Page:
What is dune bedding?
From the dramatic majesty of the modern day Sahara desert to the precision of beds recorded in sandstone units in Utah, dune bedding represents an impressive form of deposition. Dune bedding, a kind of bedform that preserves dunes and dune migration, is found within some sedimentary rocks. A bedform is the result of grains or sediment getting deposited in some unique way. In the rock record, dune beds appear as a series of inclined lines, or laminae, often truncated at the top and bottom.
Dune beds occur when wind or some other current blow across loose sand or some other sediment, generally small-grained. The sand moves in the direction of the wind, building on itself to create a little hill, called the crest. Then, due to gravity, at the peak of the hill the dune building collapses, forming the trough at the base of the crest. As the wind continues to blow, another crest begins to form; then at a brink point the sediment avalanches down, forming another trough. The process repeats itself consistently, forming a series of dunes stretching out under the wind’s discretion.
In this giant dune, the leeward side is shadowed.
Dune bedding can be identified by its appearance of asymmetrical ripples, looking like a wavy surface with waves all leaning in one direction. The direction in which the dunes lean indicates the direction of flow, or the direction in which the dunes migrate because of the force of wind. Dunes are made up of a crest and trough, and the side that sand avalanches down on, away from the wind, is called the dune’s leeward side.
Asymmetric current ripples recorded in a rock
The same forces that create dunes also form ripples. Ripples are simply smaller scaled and formed by a less powerful flow force. Dunes are commonly made of sand and shaped by the wind, whereas ripples can be made of silt or very fine sand, and formed via water. Technically, a bedform is considered a dune when the spacing from one dune crest to the next is just under 1 meter to over 1,000 meters. Dunes can be made of fine to very course sands and occasionally, gravel. Dunes made with the assistance of wind are called eolian dunes, and when developed under water, termed submarine.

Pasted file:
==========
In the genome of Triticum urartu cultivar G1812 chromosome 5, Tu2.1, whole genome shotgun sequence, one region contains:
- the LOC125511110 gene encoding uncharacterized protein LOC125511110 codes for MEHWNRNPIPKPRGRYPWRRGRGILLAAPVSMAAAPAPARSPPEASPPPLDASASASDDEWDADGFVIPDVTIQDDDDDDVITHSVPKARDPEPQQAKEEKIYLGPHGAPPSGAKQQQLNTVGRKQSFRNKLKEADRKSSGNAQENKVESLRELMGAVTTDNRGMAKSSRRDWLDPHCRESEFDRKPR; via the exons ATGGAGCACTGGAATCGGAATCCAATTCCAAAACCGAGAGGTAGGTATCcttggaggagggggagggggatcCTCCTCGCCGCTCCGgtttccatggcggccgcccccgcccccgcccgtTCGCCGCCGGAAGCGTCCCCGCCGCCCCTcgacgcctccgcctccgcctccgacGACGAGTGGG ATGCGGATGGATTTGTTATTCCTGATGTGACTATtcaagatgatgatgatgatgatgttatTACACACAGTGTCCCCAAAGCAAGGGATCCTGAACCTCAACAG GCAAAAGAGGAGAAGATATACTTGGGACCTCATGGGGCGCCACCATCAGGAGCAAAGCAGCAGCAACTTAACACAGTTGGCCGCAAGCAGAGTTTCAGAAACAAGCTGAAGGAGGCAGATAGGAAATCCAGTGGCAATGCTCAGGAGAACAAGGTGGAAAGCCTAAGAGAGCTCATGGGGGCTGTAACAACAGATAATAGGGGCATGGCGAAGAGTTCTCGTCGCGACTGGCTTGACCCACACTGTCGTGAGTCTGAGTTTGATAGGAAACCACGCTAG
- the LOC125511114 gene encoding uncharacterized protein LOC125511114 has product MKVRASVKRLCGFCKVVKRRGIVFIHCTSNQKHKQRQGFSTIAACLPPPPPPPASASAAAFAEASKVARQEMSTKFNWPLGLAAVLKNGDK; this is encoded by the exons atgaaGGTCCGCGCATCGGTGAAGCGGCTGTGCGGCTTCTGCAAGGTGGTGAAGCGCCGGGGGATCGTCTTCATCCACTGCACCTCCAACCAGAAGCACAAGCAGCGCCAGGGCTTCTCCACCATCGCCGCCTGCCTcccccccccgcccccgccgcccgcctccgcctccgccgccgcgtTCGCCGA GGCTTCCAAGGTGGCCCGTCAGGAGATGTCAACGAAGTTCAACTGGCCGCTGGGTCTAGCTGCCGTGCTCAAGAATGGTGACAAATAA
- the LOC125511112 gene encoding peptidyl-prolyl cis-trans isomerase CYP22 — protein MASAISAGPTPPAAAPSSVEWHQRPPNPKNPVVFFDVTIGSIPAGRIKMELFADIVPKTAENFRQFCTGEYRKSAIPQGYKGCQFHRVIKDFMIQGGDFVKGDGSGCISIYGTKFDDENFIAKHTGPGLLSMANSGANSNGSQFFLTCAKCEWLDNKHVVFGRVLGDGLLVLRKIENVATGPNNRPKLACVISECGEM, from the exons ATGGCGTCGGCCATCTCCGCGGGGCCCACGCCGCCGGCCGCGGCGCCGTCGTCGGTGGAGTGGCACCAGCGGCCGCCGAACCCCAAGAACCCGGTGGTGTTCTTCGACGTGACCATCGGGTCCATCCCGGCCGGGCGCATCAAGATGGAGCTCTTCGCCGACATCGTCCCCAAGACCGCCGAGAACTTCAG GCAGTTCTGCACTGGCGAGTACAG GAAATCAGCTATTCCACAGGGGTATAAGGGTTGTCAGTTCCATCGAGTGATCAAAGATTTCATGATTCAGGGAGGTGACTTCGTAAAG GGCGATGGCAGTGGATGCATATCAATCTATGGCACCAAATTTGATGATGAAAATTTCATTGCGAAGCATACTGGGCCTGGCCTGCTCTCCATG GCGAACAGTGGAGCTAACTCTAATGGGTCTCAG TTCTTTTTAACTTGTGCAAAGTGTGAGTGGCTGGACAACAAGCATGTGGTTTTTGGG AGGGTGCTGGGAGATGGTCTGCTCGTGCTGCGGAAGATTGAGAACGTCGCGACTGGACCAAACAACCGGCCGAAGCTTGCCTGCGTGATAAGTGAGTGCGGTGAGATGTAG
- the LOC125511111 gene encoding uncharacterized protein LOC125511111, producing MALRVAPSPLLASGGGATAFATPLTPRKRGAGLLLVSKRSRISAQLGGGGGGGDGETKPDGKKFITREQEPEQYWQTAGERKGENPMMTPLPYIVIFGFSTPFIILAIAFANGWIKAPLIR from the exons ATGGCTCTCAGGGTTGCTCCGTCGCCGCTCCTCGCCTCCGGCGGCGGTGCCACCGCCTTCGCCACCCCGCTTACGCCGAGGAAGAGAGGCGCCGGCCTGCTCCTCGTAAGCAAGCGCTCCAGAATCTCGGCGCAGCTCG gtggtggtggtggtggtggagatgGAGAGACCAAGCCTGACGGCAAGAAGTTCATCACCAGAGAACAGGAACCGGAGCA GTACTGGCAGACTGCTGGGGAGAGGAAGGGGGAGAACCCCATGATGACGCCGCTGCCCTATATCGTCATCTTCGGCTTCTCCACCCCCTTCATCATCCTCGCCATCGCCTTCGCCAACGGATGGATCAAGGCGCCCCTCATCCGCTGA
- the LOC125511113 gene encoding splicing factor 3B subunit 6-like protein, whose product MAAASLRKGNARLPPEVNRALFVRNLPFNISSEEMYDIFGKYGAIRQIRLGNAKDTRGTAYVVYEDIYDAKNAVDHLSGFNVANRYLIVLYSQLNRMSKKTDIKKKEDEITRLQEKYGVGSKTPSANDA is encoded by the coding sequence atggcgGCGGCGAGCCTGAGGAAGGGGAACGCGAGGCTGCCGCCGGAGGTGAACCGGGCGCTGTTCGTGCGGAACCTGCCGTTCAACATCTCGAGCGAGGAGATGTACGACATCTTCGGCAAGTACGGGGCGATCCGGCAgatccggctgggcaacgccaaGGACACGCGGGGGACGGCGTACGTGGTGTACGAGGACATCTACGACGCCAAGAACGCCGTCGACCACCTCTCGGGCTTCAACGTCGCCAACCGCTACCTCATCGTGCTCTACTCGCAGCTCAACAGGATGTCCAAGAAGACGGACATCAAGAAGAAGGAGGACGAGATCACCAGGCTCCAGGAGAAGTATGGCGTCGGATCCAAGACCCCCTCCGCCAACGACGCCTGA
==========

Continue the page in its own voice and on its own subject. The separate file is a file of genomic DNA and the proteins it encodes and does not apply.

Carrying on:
Imagine a pool of shallow water with a sandy bottom. When the water gently moves in one direction, ripples begin to form. If the water were to move faster, with increased flow strength, the ripples would turn into dunes. If the flow regime got stronger still, the dunes would turn into a flat bed, and subsequently antidunes, and finally, a bedform called chutes and pools. Obviously such conditions of straightforward flow increase don’t happen in nature, but such experiments can be used by scientists to determine the relationship between flow strength and type of bedform.
While dunes appear as asymmetric waves during deposition, they generally look very different in the rock record. It is most common to find dune bedding along with cross bedding, the result of dunes moving in different directions over time. As the wind changes direction, the top of the dunes get eroded, and a new series of dunes in their migratory path get deposited on top. The resulting rock record will show thick horizontal layers, with inclined, truncated laminae found in each layer. Geologists can determine the direction of ancient air and water currents using the information deduced from these bedforms.